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End of the road

While doing my training runs in the small lanes of Koramangala, Bangalore, I almost always ran into Mr. Nair taking his morning walk. Rather, Captain Nair, which is how he introduced himself to me. Nair was a sprightly 80-year-old gentleman. Almost bald, with a very slight build and shorter than most men. The most noticeable part of him, though, was his broad smile, which, for a first-timer on these roads, would look permanent. But when you came closer, you could see that he was busy saying “Good Morning” to anyone he saw during his morning walk. He would lift up his hand a little above his head in his own unique wave, all five fingers apart, while he greeted everyone. That included children going to school, runners, security guards of the houses lining the street and even the obnoxious bunch of walkers who insisted on going abreast, talking politics loudly.

I knew he must be older than 80 because of the way he walked. His legs were bowed, he took very small steps and there was a noticeable bend in his spine. Of course, I didn’t ask him about his age when we introduced ourselves one day. I had just finished my run and I was gulping down water when he approached me.

“I am Captain Nair.” He smiled. I introduced myself too. “Finished your jogging,” he asked. I was offended that he called it “jogging”, because we runners are a proud lot. But I didn’t say anything. Respect for elders has been ingrained into me by my upbringing. After exchanging pleasantries, we asked each other where we lived. We found we were just walking distance apart. He then invited me to his house for tea. I promised I would, but not today. He said he lived alone and told me his address, which I promptly forgot.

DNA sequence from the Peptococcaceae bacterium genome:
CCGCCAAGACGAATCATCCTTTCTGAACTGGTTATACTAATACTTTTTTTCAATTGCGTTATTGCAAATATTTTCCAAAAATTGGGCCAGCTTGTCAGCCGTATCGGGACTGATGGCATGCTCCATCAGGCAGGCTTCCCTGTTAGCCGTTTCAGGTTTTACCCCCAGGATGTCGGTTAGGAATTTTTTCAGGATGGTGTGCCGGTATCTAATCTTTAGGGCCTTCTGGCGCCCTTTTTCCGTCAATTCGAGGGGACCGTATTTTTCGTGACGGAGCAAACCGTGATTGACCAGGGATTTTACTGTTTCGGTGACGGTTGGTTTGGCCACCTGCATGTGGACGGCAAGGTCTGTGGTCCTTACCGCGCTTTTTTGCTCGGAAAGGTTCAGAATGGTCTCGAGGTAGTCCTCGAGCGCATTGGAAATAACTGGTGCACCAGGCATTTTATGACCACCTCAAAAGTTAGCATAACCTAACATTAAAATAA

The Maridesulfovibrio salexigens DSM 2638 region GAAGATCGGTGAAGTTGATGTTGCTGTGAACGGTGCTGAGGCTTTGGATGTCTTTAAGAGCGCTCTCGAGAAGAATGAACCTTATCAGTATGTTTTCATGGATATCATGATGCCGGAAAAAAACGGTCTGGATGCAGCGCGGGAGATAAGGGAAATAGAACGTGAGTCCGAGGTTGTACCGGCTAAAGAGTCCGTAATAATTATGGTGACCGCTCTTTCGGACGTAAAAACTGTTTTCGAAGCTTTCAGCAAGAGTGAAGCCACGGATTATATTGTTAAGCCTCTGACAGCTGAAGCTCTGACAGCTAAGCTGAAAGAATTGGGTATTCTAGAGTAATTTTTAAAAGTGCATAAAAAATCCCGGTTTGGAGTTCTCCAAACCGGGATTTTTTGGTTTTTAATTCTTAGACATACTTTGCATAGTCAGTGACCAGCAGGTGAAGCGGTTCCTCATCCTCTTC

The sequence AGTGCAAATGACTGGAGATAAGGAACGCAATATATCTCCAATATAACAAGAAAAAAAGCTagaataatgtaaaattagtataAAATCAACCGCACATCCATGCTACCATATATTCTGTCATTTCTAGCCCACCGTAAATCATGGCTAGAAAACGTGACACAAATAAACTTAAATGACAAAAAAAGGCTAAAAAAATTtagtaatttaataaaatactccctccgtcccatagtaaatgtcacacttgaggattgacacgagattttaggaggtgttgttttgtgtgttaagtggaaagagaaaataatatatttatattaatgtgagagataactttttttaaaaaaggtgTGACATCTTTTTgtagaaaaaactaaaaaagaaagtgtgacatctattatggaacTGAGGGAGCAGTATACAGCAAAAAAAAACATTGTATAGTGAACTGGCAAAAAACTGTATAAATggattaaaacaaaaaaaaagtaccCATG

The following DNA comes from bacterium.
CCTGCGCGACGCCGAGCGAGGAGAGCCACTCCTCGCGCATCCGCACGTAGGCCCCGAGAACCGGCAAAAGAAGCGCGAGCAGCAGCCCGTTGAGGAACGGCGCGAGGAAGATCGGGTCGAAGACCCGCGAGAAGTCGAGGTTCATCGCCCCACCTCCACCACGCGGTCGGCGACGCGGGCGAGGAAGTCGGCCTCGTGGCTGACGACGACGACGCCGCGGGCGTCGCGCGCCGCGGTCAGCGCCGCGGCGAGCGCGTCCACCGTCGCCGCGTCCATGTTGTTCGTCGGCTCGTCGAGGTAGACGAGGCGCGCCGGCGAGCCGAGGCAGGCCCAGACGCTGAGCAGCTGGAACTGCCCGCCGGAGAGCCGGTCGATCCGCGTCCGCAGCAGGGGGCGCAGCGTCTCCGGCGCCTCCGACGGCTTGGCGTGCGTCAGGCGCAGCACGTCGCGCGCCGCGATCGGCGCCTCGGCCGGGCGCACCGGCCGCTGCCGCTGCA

But during every morning run after that, whenever he waved “Good Morning”, I had an impulse to stop and ask for his address and when I could visit him. I wanted to know how he lived all by himself, how he stayed so cheerful and so many other things. He seemed like an interesting gentleman that I would love to get to know. But runners don’t like to break their rhythm; so I kept putting it off. One morning, I made the resolve to talk to him before I started my run. Maybe go to his house for tea. But that morning, I didn’t see him. I thought it would have been one of his off days. But two weeks passed and there was no sign of him. One morning, I spotted someone with whom he used to walk with occasionally. I stopped and asked them about Captain Nair, only to hear that he had left the world. I let it go. I let him go.

Now, I’ve moved to another city and I have a new course for my morning runs. But it is hardly any different from Bangalore. The temperature is similar, the streets are filled with dogs and there are schoolchildren and early-morning walkers. There is even this lady, usually in a light-blue salwar-kameez, walking slowly. If I were to guess her age, it would be above 70. She gently smiles at me every time I pass by and nods an almost imperceptible nod. I wonder if I should stop and say hello.

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Printable version | May 13, 2021 9:57:42 AM |

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